NEW YORK (CNNMoney) -- Had you noticed your drive to and from work got a little quicker the past couple of years?
Workers spent 4.8 billion hours slowed or stuck in traffic due to congestion during 2009, according to a recently released report from the Texas Transportation Institute at Texas A&M. That was an improvement over 2006, when a record 5.25 billion hours were wasted. But it still equates to an average of 34 extra hours per year on the road.
And the good days are about to end.
"There's a real chance that congestion is going to get much worse, very fast," said David Schrank, a researcher and co-author of the survey. "Already, 2009 was an up tick from 2008 when 4.62 billion hours were wasted."
The reason: good news on the economic front. A recovery will mean hiring and that will put more wheels on the roads. Many of those roads are already filled to near capacity. Of course, rising gas prices could temper the problem by keeping drivers home.
The record year for time wasted in traffic was 2006, when the economy was humming and the national unemployment rate then was under 5%. Drivers that year languished an extra 5.2 billion hours on the roads.
But by 2008, unemployment had climbed to nearly 10% and congestion eased a bit. If companies add workers, the time wasted on the road will balloon up, as will the price tag for time wasted and fuel spent, which is currently at $808 per driver, according to the report. (And that's pre-$100 a barrel oil.)
The biggest problem is that the nation does not build highway infrastructure as quickly as car travel grows. Over the past 20 years, there's been a 54% jump in travel in large metro regions and only a 36% increase in road capacity.
While Los Angeles traffic has become the stuff of legend (commuters do lose an average of 63 hours a year to congestion there), the report identified Chicago and Washington., D.C., as the metro areas with the biggest congestion problems. Both burden commuters with an extra 70 hours of travel time a year beyond normal drive times.
L.A. was third, and the fourth worst congestion was in Houston, with 58 hours wasted. Baltimore was fifth with 50. Rounding out the top 10 were San Francisco (49), Dallas and Boston (both 48), Denver (47) and, tied for 10th, Atlanta and Seattle (44).
Each place has its own particular conditions. For example, "in Washington, D.C., there's a high concentration of jobs that are hard to get to without crossing a river," said Schrank.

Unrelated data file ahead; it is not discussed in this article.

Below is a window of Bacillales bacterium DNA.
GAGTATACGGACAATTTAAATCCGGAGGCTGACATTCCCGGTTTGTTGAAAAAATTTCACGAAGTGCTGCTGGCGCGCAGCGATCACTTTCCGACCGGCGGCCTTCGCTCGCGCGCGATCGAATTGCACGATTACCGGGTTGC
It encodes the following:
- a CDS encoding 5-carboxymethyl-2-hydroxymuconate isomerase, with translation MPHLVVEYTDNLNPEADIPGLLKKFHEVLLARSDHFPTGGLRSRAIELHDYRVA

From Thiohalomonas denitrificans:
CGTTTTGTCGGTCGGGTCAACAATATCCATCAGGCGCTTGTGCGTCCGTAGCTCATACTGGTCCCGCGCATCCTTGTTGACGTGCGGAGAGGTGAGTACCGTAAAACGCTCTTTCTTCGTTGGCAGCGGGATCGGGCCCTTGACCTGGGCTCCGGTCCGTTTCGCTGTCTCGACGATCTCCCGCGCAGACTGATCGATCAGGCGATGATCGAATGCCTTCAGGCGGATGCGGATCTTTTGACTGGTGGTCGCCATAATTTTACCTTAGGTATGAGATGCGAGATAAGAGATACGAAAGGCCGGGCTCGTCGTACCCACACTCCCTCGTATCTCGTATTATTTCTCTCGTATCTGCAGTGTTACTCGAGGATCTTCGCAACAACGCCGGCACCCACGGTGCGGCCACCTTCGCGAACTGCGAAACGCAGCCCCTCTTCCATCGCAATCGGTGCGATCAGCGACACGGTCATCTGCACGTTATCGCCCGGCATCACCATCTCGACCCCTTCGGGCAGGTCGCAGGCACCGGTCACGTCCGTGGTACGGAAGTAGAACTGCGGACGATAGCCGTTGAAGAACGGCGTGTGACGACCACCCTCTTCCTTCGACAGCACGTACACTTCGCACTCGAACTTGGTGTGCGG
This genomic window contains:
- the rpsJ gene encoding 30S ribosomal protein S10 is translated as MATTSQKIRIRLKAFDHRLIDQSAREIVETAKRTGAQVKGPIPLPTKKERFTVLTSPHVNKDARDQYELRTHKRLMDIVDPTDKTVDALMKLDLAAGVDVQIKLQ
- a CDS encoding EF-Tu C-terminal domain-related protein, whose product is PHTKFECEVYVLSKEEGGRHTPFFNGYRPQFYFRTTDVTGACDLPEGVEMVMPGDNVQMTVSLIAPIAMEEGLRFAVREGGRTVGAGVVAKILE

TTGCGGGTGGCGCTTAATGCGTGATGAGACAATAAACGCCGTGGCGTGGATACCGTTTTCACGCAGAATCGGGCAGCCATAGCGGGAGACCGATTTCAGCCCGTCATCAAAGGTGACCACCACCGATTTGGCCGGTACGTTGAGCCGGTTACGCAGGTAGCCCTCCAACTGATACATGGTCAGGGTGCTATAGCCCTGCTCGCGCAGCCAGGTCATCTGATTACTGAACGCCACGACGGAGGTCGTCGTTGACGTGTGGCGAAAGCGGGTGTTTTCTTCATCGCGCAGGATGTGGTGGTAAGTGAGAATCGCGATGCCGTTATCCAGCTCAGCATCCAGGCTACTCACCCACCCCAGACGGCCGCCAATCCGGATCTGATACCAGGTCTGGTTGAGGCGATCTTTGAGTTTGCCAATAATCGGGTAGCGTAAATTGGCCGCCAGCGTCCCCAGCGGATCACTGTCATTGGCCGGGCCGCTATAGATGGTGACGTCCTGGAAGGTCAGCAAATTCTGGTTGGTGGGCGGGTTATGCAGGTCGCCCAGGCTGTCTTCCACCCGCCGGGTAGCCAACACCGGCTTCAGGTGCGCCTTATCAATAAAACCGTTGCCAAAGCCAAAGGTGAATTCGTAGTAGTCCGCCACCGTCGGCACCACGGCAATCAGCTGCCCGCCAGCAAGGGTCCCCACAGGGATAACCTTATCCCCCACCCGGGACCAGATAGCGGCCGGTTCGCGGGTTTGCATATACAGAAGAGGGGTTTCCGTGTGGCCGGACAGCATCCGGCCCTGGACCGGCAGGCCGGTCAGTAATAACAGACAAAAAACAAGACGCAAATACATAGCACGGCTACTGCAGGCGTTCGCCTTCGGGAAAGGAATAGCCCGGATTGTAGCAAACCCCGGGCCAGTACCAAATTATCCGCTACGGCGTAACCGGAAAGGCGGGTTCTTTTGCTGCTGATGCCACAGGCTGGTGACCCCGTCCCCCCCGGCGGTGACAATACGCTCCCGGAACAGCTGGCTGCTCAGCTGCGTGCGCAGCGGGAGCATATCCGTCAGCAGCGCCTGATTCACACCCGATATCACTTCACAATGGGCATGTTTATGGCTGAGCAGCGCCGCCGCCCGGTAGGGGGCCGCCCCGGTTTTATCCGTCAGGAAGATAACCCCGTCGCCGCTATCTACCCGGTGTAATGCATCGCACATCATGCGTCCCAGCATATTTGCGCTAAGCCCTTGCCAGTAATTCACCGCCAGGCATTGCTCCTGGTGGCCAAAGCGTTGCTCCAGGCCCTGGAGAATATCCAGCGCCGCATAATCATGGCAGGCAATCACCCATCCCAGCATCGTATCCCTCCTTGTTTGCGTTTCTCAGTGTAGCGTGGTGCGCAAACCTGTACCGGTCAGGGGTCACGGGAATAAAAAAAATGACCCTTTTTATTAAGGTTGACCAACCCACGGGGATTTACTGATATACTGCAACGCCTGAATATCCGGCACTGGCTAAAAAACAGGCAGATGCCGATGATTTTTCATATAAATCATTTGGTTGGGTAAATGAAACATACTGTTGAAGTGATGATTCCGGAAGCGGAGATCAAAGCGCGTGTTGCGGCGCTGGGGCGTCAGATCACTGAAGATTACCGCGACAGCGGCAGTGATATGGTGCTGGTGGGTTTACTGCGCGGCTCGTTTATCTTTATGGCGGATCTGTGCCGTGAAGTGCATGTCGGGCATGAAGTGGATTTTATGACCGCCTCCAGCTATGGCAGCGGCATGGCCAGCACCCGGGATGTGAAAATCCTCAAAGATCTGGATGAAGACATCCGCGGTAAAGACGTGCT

That forces traffic through a limited number of choke-points -- the bridges over those rivers -- and when the least little thing goes awry -- a fender-bender, a breakdown, bad weather -- the choke-points close.
A secondary factor is that such a high proportion of the work in the D.C. area is in government jobs. Schrank said that these jobs nearly always run on an 8-to-5 day, with much of the work force out their doors at the same time.
That's why one of the ways many metro areas manage their traffic is through encouraging flexible hours. If some jobs start at 7 a.m. and others at 10 a.m., it spreads out the traffic.
In Chicago traffic problems are due, in part, to the age of its infrastructure. Many old roads there have been retrofitted to handle greater volume, but these generally are not as efficient as modern highways engineered with today's cars, traffic and drivers in mind.
Many retrofitted roads -- all over the Northeast and Midwest -- feature narrow lanes, short entrance ramps and cramped shoulders. All those tend to lower driving speeds and are more prone to snarls.
Los Angeles has a heavier burden of car traffic than either Washington or Chicago but, Schrank said, given the mammoth size of it vehicle commuter population, the traffic engineers there do a good job at managing it.
"They use every technique known to man," he said.
Those include: Building mass transit; getting more people into fewer vehicles through high-occupancy vehicle lanes; encouraging flexible hours and working from home; entrance ramp metering; and dynamic speed limits.
The dynamic speed limits change with conditions: When traffic gets heavier, limits drop from, say, from 60 miles per hour to 50. Then, rather than having some cars going much faster than others, which can cause strains, everyone moves at about the same slower pace and traffic flows more smoothly overall.
The larger the metro area, the more congested, on average, is the traffic. Areas of 3 million plus population averaged 50 hours of wasted time annually. Metro areas of between 1 million and 3 million averaged 31 hours. Those cities with and between 500,000 and 1 million people lost 22 hours.
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